Behaviour, across disciplines

Interesting EPSRC event last Thursday at Friends House in Euston, on cross-disciplinary research. I’ll briefly summarize the talks of three professors that I found the most relevant personally (there was much more that I won’t mention here!).

The first set of talks was on the UBhave project: behaviour change meets computing. Lucy Yardley from Southampton talked about her work on a “person-based approach” to developing behaviour change interventions, and had many good nuggets of wisdom on mobile apps. First, that they tend to be “disposable”; there is some enthusiasm for them initially, but then minimum commitment in the longer-term. Second, that tracking your behaviour is popular, but people aren’t really tolerant of the effort required (I can personally attest to this one!). And third, that people are rather skeptical of “sensing” apps (too creepy?). She also used the phrase “apps are no longer the future”, which I liked.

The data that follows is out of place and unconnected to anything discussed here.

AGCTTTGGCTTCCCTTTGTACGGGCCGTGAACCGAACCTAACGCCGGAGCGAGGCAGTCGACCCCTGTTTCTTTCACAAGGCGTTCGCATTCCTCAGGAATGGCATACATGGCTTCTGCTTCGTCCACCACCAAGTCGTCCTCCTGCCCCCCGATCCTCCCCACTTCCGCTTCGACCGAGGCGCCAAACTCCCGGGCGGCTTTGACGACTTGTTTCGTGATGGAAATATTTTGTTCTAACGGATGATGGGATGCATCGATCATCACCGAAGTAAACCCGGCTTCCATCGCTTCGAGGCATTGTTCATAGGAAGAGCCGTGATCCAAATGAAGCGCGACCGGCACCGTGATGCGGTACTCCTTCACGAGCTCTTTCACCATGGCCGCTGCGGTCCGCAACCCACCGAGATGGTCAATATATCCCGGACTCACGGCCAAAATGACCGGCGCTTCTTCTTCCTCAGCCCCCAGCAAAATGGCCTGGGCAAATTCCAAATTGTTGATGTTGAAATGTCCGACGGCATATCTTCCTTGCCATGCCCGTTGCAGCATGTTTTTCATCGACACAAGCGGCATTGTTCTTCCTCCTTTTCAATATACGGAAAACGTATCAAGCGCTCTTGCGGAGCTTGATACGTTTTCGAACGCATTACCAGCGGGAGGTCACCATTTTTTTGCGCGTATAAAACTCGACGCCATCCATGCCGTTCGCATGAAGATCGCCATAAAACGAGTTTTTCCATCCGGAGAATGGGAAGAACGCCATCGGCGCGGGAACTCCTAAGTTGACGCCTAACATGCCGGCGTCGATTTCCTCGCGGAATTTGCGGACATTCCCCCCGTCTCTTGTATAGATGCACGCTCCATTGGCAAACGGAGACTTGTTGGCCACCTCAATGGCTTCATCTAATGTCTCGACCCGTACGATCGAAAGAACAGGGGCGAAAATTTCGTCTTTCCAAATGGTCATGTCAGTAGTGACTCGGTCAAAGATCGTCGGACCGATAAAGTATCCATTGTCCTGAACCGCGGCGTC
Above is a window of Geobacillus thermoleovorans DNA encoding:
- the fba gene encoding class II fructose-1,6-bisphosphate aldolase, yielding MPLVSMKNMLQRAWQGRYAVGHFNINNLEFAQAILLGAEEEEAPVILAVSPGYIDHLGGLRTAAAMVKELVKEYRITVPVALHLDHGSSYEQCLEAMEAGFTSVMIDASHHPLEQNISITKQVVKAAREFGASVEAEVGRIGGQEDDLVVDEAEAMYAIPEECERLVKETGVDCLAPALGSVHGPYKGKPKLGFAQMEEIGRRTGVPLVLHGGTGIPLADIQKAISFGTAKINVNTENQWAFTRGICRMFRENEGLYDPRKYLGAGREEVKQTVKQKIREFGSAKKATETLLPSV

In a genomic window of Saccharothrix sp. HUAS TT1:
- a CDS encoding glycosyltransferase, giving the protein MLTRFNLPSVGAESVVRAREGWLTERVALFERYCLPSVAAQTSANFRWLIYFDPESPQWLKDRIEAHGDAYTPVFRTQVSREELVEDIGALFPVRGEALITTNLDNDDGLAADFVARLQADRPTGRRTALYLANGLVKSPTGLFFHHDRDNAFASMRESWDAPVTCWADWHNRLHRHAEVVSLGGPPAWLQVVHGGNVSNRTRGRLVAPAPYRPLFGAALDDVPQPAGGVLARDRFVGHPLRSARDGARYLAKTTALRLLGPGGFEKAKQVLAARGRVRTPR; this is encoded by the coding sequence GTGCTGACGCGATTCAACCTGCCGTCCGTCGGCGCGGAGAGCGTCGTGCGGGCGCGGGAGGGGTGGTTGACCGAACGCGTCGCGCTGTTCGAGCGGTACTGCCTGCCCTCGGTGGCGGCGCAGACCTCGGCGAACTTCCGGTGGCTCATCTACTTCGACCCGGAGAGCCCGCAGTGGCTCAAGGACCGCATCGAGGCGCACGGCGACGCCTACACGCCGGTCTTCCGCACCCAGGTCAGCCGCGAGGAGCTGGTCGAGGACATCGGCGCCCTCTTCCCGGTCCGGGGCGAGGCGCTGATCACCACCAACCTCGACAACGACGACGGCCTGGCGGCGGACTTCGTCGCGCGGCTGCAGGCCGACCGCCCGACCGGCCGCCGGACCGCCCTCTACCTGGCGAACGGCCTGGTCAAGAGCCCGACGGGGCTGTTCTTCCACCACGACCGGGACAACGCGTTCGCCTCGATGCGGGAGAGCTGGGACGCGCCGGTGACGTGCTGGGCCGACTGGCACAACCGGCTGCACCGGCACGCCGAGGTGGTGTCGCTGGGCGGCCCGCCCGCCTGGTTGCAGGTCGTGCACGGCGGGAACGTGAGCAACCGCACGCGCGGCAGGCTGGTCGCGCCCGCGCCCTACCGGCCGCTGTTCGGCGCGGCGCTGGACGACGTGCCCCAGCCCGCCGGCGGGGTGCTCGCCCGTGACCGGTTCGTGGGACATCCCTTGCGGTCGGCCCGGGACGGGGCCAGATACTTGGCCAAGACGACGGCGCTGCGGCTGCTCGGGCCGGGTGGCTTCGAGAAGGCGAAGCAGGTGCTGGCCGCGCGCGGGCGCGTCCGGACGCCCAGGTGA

Cecilia Mascolo from Cambridge talked more about the computing side of things on the project, especially about their work on tracking emotions and how to analyse and use the data collected. Very early stages for these kinds of applications, but also potential for interesting research. And lots of this research has also resulted in shareware code, which I’ll need to look into a bit more (start here and here).

Jon Whittle from Lancaster presented some highlights from the Catalyst Project which brought together academics and community groups to work on various smaller projects. What stayed in my mind was his noting that to get any buy-in, social change projects like these must come from a co-design approach (or something similar – “Speedplay” is what they call their methodology). Just giving someone a whizzy webtool isn’t really going to solve many issues.


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